We've always showcased cottages on the site. Those we stayed in and those we liked the look of. We're hoping to do more of that, and add interesting hotels, too. We're affiliates for cottages.com, Sykes Cottages, TripAdvisor and LateRooms.com and we're aiming to show more of the beautiful places they have on their lists this year, along with featuring special offers and late availabilities that can help save you money. Please keep an eye on the blog for deals and offers.
If you're looking for a holiday cottage, please consider checking out Essentially England first! If we send visitors to the cottage companies or laterooms.com from our website, we're paid a commission on any bookings made and those really help us keep the site running.
A Grown-up Winter TreatIf you're somewhere warm and sunny right now, then I hope you appreciate the lovely weather. It's not that I don't like winter. I do, actually, especially when the air is clear and crisp and the sun is shining. Snow is a bonus. I can enjoy a bright, cold day a whole lot. What I really dislike is the cold/damp/grey weather we get so much of at this time of year. When it's so dark that I have lights on at 10am and feel inclined to draw the curtains almost right after lunch. On such days, I want food that's warming and uplifting and here's one dish that fits the bill just perfectly. It's a crumble with added wow.
Crumble is something I've learned from my husband, since we weren't much for warm puddings where I grew up. But since making the discovery I've fallen thoroughly in love with them. A crumble straight from the oven, all bubbling juice and hearty crunch, makes a fine end to a meal. Or…and why not?… a meal in itself! Served with cream or custard, topped with oats and nuts, and made from any fruit that takes your fancy… crumble has to be a cook's favourite. It simply needs assembling, and then quite happily bakes away by itself.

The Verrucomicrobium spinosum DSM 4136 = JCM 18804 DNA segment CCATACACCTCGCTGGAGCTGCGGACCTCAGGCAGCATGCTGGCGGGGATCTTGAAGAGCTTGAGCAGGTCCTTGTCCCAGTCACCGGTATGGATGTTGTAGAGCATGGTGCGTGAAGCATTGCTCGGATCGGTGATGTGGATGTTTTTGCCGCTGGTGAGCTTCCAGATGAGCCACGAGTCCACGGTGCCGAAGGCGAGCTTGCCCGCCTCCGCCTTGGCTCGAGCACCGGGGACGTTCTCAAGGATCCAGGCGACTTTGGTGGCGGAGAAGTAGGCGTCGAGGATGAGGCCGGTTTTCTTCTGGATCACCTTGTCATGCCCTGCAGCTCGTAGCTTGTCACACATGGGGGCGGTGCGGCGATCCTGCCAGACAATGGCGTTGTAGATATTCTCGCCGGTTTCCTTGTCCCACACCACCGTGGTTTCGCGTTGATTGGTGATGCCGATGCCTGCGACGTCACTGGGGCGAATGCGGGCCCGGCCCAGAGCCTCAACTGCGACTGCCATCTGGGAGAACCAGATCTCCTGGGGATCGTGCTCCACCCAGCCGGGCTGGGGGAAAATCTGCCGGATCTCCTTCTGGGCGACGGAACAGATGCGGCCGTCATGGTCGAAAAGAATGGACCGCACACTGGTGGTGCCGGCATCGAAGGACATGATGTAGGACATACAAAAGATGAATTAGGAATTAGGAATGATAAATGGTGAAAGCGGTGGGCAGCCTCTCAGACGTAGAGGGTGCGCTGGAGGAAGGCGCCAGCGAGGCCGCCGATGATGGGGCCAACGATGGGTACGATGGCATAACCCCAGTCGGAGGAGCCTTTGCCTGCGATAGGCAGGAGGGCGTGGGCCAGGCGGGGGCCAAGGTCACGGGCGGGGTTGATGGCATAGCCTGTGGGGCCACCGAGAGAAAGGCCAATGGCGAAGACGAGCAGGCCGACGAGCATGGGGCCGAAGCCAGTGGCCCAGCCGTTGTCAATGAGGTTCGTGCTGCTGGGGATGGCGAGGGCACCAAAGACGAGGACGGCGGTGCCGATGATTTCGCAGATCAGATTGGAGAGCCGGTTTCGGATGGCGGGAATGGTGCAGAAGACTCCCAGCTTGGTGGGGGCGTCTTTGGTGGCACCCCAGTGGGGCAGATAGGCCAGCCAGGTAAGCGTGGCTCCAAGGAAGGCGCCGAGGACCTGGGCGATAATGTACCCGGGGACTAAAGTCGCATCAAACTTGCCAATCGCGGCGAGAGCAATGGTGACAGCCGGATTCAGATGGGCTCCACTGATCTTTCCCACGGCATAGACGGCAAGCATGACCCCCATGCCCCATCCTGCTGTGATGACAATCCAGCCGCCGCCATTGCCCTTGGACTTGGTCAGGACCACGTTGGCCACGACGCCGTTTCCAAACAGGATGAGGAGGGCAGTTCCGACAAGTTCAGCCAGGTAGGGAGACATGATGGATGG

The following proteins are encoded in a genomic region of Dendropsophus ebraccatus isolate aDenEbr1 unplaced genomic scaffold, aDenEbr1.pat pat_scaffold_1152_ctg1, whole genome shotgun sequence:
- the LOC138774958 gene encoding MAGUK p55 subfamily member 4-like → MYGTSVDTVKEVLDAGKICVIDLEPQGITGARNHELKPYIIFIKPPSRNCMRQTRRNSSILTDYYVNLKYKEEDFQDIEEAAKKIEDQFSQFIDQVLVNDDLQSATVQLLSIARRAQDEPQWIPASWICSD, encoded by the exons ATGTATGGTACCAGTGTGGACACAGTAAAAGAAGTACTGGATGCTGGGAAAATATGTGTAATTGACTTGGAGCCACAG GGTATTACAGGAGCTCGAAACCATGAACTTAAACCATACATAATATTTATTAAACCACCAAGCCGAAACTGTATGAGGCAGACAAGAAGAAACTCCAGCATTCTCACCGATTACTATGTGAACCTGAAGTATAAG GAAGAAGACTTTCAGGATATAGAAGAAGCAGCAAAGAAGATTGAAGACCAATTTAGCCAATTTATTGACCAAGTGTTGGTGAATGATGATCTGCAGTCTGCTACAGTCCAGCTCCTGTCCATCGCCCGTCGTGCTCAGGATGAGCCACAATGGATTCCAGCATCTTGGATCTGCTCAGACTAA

This crumble is made with apples. And cranberries. And blueberries, but only because I had some. Most importantly, though… this crumble is made with mulled wine! And let me tell you… it works. You can use ready-prepared mulled wine or make your own. My favourite mulled wine mix is made up of one mug of very strong black tea, four mugs of wine, 2 slices of orange and one very large cinnamon stick with sugar added to taste.
To make the crumble set your oven to preheat to medium. Place 125g of dried cranberries in a saucepan and add 300ml of mulled wine - or wine and your favourite spices. Heat gently and let the cranberries plump up in the wine. Meanwhile peel, core and roughly chop four big Bramley cooking apples or any other apples you have handy. I like the Bramleys because they collapse quite a bit as they cook. Add 125g of fresh blueberries to the apples and mix gently.
Pour the wine and cranberries over the apples. Take out the cinnamon stick if you've used one, unless you're as mad keen on cinnamon as I am. Then you can leave it in while the crumble cooks and just take it out before you serve. If your apples are very sharp, you may want to add a little sugar.
Make a crumble mix from equal parts cold butter, sugar, porridge oats and plain flour - I use 60g of each for my usual crumble dish - and spread over your apple and berry mix. Bake in a medium oven until the crust is golden showing the first flecks of bubbling juice.
Leave to cool for just a few minutes and then serve with thick, cold cream. :-)
And Next Month …That's it from us for the moment! Don't miss next month's edition for the next castle and more lovely food!